The Industry Ministry has said it is preparing female human resources (HR) for the industrial sector who can master the latest technologies to support innovation and increase productivity in the sector to help it compete globally.
“This strategic step is in accordance with the priority programs in the Making Indonesia 4.0 roadmap. We are ready to develop reliable human resources who can keep up with the current development of the 4.0 industry,” Head of Industrial Human Resources Development at the Industry Ministry, Arus Gunawan, said.
Skilled human resources are key for boosting industry capabilities, aside from investment and technology, he pointed out in Jakarta on Monday.
“In this case, Indonesia has a large capital from the availability of productive human resources, given it is enjoying a demographic bonus period until 2030,” he said.
Under Making Indonesia 4.0, the nation is targeting to be among the 10 countries with the strongest economies in the world by 2030, he said. Therefore, the Industry Ministry has initiated many programs and activities related to industrial vocational education, he added.
Gunawan also said his agency has been encouraging several parties to strengthen Indonesian human resources, particularly in the industrial sector.
“With collaboration among stakeholders, the desired goals will be more easily implemented and on target,” he added.
One such collaboration was a webinar themed ‘Gender Responsive Vocational Education’, he informed. It was jointly held by the Industrial Human Resources Development Agency of the Industry Ministry and Prospera (Indonesia-Australia partnership program for the economy).
The webinar was aimed to highlight the strategic role of women in national development, particularly in the development of industrial vocational education, he added.
Meanwhile, Head of Industrial Vocational Education Development at the Industry Ministry Iken Retnowulan said Prospera has carried out a gender-based assessment of education units within the Industrial Human Resources Development Agency by conducting an initial analysis of data on lecturers, teachers and students, as well as study programs.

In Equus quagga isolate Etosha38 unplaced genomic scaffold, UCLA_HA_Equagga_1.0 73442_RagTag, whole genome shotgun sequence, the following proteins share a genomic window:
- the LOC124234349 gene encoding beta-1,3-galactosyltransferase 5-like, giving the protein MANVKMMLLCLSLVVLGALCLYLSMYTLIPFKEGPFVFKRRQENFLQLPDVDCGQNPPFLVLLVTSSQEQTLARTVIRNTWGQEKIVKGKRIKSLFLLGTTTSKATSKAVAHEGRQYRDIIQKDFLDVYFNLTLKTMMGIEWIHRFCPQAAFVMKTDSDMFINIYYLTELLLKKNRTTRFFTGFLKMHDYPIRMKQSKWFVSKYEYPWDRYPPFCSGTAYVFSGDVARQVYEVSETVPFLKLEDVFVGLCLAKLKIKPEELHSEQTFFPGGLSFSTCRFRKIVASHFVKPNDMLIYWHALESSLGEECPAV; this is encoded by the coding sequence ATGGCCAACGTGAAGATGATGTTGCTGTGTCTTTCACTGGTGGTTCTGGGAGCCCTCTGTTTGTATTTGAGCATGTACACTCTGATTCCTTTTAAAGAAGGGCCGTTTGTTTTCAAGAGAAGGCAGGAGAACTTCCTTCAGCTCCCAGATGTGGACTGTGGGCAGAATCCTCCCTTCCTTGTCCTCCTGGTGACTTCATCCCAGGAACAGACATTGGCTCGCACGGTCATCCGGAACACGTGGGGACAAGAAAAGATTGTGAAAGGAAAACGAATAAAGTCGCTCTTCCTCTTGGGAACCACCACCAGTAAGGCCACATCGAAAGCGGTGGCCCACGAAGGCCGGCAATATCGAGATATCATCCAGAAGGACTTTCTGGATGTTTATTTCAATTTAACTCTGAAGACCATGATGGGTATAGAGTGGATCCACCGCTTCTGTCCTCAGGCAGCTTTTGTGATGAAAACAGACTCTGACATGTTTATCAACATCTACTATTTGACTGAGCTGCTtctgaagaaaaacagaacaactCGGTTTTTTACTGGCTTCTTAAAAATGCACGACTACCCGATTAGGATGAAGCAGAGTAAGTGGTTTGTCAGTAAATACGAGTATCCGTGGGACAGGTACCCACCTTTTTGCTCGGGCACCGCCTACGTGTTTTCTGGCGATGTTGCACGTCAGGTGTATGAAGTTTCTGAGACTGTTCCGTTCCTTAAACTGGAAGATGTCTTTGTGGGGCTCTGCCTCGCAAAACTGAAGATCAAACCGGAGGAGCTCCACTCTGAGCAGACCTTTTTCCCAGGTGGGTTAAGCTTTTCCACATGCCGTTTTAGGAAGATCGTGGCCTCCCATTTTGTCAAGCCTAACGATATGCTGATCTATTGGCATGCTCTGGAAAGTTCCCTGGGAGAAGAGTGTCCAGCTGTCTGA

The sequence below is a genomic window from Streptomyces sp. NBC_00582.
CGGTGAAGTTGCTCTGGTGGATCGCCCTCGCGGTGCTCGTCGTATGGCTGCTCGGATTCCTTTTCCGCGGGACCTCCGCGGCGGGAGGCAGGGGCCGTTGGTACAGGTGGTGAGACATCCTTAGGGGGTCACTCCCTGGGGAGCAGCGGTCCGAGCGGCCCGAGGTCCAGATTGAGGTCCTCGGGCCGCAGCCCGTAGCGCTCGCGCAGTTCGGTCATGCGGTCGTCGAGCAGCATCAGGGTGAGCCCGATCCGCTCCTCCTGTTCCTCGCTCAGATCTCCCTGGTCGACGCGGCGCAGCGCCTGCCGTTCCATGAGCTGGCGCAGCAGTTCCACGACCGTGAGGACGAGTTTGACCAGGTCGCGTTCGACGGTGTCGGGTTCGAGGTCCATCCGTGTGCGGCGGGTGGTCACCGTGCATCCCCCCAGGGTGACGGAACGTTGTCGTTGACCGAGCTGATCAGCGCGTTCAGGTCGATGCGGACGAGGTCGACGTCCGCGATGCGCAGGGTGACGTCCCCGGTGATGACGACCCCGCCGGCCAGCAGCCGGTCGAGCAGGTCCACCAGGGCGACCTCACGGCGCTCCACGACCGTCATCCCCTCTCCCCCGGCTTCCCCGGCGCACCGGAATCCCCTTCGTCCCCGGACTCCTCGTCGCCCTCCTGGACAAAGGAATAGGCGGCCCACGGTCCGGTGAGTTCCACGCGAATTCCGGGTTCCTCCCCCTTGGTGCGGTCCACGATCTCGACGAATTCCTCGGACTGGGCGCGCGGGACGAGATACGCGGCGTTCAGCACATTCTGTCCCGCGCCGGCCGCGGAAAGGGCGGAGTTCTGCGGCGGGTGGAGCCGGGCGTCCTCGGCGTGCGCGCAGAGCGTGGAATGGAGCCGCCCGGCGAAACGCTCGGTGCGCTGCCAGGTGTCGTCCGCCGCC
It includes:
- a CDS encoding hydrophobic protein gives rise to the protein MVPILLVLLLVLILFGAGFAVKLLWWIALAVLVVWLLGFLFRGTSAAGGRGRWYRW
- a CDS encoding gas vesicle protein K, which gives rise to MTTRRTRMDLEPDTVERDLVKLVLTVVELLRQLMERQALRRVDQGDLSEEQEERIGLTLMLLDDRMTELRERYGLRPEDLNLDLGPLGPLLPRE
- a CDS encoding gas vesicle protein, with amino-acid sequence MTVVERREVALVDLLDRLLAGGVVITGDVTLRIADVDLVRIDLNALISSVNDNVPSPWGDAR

“The results of the data review will later be used as a basis for further policy-making for the development of industrial vocational in accordance with industry needs, especially in terms of realizing gender equality in various study programs so that female graduates who work in the industrial sector also become contributors in increasing GDP in Indonesia,” she explained.
Retnowulan deemed gender equality necessary in Indonesia.
“According on the McKinsey Global Institute Report (2015), a 10-percent growth in gender equality is believed to be able to increase GDP by US$135 million in 2025 compared to business-as-usual conditions,” she said.
According to Eni Widiyanti from the Women’s Empowerment and Child Protection Ministry, the role of women in the STEM (science, technology, engineering and mathematics) field is still lacking. Women are also less involved in the technology sector, she noted.
“According to data from Statistics Indonesia (BPS), there were around 57 percent of women who left their jobs (in the sector). Thus, we need a flexible future job design to help women in doing their jobs,” Widiyanti stressed.
Meanwhile, lead advisor of Markets Prospera, Julia Tijaja, said that the digital potential can be optimized for traditional sectors, such as for ensuring higher women’s participation in vocational education.
“In the future, the participation of the industry will be very important. This collaboration is something we need to optimize,” he explained.
Julia said he expects the efforts made by the Industry Ministry and its partners to increase the role of women in supporting industrial growth, driving the household economy, and forming a young generation with a strong character.
— ANTARA News